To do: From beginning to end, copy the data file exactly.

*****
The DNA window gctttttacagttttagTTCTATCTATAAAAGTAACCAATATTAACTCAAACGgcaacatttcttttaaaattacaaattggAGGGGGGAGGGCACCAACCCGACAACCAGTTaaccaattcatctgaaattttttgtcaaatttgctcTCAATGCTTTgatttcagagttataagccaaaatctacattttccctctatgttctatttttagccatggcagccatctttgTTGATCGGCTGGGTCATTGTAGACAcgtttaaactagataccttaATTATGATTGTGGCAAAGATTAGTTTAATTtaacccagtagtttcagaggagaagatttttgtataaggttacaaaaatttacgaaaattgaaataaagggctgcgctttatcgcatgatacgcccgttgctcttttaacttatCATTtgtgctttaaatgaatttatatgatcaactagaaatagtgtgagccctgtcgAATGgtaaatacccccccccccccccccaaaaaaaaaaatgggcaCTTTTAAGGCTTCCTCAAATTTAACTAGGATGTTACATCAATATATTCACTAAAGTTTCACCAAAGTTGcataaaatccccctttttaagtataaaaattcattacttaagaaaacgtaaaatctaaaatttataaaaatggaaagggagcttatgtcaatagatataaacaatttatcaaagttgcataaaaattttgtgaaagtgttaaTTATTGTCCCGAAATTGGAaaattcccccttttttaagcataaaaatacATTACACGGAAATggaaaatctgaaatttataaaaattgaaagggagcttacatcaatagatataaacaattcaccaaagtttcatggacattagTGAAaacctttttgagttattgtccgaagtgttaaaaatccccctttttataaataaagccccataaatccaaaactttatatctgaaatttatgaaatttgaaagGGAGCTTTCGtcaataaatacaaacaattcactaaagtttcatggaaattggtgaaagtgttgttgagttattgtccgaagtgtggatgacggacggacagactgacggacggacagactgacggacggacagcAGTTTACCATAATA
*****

The DNA window gctttttacagttttagTTCTATCTATAAAAGTAACCAATATTAACTCAAACGgcaacatttcttttaaaattacaaattggAGGGGGGAGGGCACCAACCCGACAACCAGTTaaccaattcatctgaaattttttgtcaaatttgctcTCAATGCTTTgatttcagagttataagccaaaatctacattttccctctatgttctatttttagccatggcagccatctttgTTGATCGGCTGGGTCATTGTAGACAcgtttaaactagataccttaATTATGATTGTGGCAAAGATTAGTTTAATTtaacccagtagtttcagaggagaagatttttgtataaggttacaaaaatttacgaaaattgaaataaagggctgcgctttatcgcatgatacgcccgttgctcttttaacttatCATTtgtgctttaaatgaatttatatgatcaactagaaatagtgtgagccctgtcgAATGgtaaatacccccccccccccccccaaaaaaaaaaatgggcaCTTTTAAGGCTTCCTCAAATTTAACTAGGATGTTACATCAATATATTCACTAAAGTTTCACCAAAGTTGcataaaatccccctttttaagtataaaaattcattacttaagaaaacgtaaaatctaaaatttataaaaatggaaagggagcttatgtcaatagatataaacaatttatcaaagttgcataaaaattttgtgaaagtgttaaTTATTGTCCCGAAATTGGAaaattcccccttttttaagcataaaaatacATTACACGGAAATggaaaatctgaaatttataaaaattgaaagggagcttacatcaatagatataaacaattcaccaaagtttcatggacattagTGAAaacctttttgagttattgtccgaagtgttaaaaatccccctttttataaataaagccccataaatccaaaactttatatctgaaatttatgaaatttgaaagGGAGCTTTCGtcaataaatacaaacaattcactaaagtttcatggaaattggtgaaagtgttgttgagttattgtccgaagtgtggatgacggacggacagactgacggacggacagactgacggacggacagcAGTTTACCATAATA